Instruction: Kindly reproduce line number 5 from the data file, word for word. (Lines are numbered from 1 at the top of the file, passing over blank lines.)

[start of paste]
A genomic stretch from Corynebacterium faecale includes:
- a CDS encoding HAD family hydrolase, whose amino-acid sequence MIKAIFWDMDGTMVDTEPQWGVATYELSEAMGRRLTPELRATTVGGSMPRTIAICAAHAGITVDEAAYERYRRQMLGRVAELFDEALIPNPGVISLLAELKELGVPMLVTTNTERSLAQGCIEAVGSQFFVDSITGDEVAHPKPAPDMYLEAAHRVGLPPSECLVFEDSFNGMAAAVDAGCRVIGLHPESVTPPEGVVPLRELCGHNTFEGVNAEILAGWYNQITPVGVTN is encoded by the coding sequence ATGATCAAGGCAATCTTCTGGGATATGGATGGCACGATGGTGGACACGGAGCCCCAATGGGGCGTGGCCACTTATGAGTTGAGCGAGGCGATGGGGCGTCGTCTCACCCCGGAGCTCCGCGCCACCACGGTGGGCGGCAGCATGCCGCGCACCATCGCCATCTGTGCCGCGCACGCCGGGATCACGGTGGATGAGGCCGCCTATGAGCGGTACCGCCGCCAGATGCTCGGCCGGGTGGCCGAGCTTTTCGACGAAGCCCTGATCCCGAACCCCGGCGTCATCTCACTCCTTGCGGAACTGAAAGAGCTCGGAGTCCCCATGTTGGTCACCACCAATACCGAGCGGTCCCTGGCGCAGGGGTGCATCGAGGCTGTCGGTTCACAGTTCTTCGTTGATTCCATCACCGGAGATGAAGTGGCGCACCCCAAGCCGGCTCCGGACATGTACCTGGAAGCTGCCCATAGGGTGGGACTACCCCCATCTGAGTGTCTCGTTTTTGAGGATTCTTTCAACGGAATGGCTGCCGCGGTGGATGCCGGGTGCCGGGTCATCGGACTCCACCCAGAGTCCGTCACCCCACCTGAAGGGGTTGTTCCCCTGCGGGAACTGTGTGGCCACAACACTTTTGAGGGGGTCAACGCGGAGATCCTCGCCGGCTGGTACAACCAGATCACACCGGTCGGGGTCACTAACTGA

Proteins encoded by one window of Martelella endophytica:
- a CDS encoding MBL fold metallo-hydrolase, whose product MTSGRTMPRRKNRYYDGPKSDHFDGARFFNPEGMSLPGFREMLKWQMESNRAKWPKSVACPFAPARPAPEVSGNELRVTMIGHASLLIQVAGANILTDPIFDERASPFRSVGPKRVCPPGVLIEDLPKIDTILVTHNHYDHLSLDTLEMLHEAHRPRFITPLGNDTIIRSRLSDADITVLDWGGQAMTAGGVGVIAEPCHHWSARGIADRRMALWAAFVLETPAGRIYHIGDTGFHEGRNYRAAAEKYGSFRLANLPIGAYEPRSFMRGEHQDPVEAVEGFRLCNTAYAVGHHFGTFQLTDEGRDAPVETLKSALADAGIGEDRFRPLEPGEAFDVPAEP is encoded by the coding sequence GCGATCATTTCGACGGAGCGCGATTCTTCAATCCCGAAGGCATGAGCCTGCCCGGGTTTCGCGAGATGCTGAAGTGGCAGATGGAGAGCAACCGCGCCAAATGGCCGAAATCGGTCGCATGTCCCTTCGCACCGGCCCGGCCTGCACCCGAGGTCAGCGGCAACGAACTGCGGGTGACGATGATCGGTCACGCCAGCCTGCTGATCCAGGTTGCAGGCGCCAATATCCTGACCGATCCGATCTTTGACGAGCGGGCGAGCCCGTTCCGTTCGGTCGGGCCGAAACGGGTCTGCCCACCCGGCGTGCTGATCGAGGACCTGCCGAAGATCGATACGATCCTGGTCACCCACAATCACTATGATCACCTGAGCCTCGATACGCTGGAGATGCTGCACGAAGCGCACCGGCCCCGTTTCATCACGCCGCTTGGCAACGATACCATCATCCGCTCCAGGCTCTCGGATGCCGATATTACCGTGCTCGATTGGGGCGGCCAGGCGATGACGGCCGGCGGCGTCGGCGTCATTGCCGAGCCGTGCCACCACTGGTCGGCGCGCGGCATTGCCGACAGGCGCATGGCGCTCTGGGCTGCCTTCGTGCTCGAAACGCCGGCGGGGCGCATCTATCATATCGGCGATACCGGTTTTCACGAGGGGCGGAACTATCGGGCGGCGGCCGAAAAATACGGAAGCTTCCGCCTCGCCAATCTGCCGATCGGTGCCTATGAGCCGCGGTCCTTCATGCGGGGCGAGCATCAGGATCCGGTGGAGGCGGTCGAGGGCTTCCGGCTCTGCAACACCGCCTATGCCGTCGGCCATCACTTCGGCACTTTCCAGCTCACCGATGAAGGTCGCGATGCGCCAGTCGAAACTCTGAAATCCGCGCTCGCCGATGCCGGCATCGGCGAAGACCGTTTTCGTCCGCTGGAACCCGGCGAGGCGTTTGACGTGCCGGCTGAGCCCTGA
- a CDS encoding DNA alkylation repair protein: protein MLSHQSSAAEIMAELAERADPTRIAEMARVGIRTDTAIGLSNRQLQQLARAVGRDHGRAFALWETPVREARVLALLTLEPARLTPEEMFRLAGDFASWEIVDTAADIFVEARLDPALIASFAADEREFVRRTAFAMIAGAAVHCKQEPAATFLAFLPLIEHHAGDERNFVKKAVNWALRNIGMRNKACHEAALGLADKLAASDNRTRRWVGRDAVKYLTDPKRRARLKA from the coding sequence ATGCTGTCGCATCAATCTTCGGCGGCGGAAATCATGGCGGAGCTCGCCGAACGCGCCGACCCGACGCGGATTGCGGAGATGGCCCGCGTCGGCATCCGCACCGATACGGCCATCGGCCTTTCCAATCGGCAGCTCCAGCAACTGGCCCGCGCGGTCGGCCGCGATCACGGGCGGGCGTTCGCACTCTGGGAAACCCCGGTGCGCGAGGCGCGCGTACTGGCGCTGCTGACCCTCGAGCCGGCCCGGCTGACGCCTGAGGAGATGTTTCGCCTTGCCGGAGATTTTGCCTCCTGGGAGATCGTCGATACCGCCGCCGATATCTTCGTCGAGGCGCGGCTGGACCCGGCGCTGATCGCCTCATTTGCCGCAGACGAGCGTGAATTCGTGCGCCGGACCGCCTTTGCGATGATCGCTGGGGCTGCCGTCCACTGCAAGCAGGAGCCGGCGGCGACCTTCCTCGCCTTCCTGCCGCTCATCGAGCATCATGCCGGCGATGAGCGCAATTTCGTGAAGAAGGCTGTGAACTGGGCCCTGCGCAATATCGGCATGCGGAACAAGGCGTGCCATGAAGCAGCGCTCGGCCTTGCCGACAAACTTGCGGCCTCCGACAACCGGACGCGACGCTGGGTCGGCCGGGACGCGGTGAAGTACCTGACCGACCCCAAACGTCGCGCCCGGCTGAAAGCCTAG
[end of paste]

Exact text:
- a CDS encoding DNA alkylation repair protein: protein MLSHQSSAAEIMAELAERADPTRIAEMARVGIRTDTAIGLSNRQLQQLARAVGRDHGRAFALWETPVREARVLALLTLEPARLTPEEMFRLAGDFASWEIVDTAADIFVEARLDPALIASFAADEREFVRRTAFAMIAGAAVHCKQEPAATFLAFLPLIEHHAGDERNFVKKAVNWALRNIGMRNKACHEAALGLADKLAASDNRTRRWVGRDAVKYLTDPKRRARLKA from the coding sequence ATGCTGTCGCATCAATCTTCGGCGGCGGAAATCATGGCGGAGCTCGCCGAACGCGCCGACCCGACGCGGATTGCGGAGATGGCCCGCGTCGGCATCCGCACCGATACGGCCATCGGCCTTTCCAATCGGCAGCTCCAGCAACTGGCCCGCGCGGTCGGCCGCGATCACGGGCGGGCGTTCGCACTCTGGGAAACCCCGGTGCGCGAGGCGCGCGTACTGGCGCTGCTGACCCTCGAGCCGGCCCGGCTGACGCCTGAGGAGATGTTTCGCCTTGCCGGAGATTTTGCCTCCTGGGAGATCGTCGATACCGCCGCCGATATCTTCGTCGAGGCGCGGCTGGACCCGGCGCTGATCGCCTCATTTGCCGCAGACGAGCGTGAATTCGTGCGCCGGACCGCCTTTGCGATGATCGCTGGGGCTGCCGTCCACTGCAAGCAGGAGCCGGCGGCGACCTTCCTCGCCTTCCTGCCGCTCATCGAGCATCATGCCGGCGATGAGCGCAATTTCGTGAAGAAGGCTGTGAACTGGGCCCTGCGCAATATCGGCATGCGGAACAAGGCGTGCCATGAAGCAGCGCTCGGCCTTGCCGACAAACTTGCGGCCTCCGACAACCGGACGCGACGCTGGGTCGGCCGGGACGCGGTGAAGTACCTGACCGACCCCAAACGTCGCGCCCGGCTGAAAGCCTAG